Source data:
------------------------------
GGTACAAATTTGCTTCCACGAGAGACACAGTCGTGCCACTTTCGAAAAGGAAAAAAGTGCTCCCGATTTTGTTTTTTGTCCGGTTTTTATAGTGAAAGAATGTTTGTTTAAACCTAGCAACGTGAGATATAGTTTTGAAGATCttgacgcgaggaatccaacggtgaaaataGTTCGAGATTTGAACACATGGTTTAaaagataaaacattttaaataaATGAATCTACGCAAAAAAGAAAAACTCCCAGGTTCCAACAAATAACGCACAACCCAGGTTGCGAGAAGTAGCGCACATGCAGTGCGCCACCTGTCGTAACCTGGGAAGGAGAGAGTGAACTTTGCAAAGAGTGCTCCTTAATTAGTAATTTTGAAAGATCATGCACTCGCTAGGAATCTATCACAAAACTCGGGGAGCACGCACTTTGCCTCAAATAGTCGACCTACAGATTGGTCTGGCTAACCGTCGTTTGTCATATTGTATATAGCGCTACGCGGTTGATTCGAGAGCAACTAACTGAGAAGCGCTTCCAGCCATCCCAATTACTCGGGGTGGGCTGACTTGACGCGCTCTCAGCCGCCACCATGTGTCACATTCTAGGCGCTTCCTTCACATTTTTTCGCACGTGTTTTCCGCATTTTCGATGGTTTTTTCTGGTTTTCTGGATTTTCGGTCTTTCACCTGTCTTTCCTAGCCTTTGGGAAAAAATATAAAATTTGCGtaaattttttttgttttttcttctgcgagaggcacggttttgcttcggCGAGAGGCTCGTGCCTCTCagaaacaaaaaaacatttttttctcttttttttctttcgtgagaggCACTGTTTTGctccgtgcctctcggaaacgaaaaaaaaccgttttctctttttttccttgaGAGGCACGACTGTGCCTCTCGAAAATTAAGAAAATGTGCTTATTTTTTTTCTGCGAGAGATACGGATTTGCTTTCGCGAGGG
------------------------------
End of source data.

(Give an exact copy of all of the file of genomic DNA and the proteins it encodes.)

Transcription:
GGTACAAATTTGCTTCCACGAGAGACACAGTCGTGCCACTTTCGAAAAGGAAAAAAGTGCTCCCGATTTTGTTTTTTGTCCGGTTTTTATAGTGAAAGAATGTTTGTTTAAACCTAGCAACGTGAGATATAGTTTTGAAGATCttgacgcgaggaatccaacggtgaaaataGTTCGAGATTTGAACACATGGTTTAaaagataaaacattttaaataaATGAATCTACGCAAAAAAGAAAAACTCCCAGGTTCCAACAAATAACGCACAACCCAGGTTGCGAGAAGTAGCGCACATGCAGTGCGCCACCTGTCGTAACCTGGGAAGGAGAGAGTGAACTTTGCAAAGAGTGCTCCTTAATTAGTAATTTTGAAAGATCATGCACTCGCTAGGAATCTATCACAAAACTCGGGGAGCACGCACTTTGCCTCAAATAGTCGACCTACAGATTGGTCTGGCTAACCGTCGTTTGTCATATTGTATATAGCGCTACGCGGTTGATTCGAGAGCAACTAACTGAGAAGCGCTTCCAGCCATCCCAATTACTCGGGGTGGGCTGACTTGACGCGCTCTCAGCCGCCACCATGTGTCACATTCTAGGCGCTTCCTTCACATTTTTTCGCACGTGTTTTCCGCATTTTCGATGGTTTTTTCTGGTTTTCTGGATTTTCGGTCTTTCACCTGTCTTTCCTAGCCTTTGGGAAAAAATATAAAATTTGCGtaaattttttttgttttttcttctgcgagaggcacggttttgcttcggCGAGAGGCTCGTGCCTCTCagaaacaaaaaaacatttttttctcttttttttctttcgtgagaggCACTGTTTTGctccgtgcctctcggaaacgaaaaaaaaccgttttctctttttttccttgaGAGGCACGACTGTGCCTCTCGAAAATTAAGAAAATGTGCTTATTTTTTTTCTGCGAGAGATACGGATTTGCTTTCGCGAGGG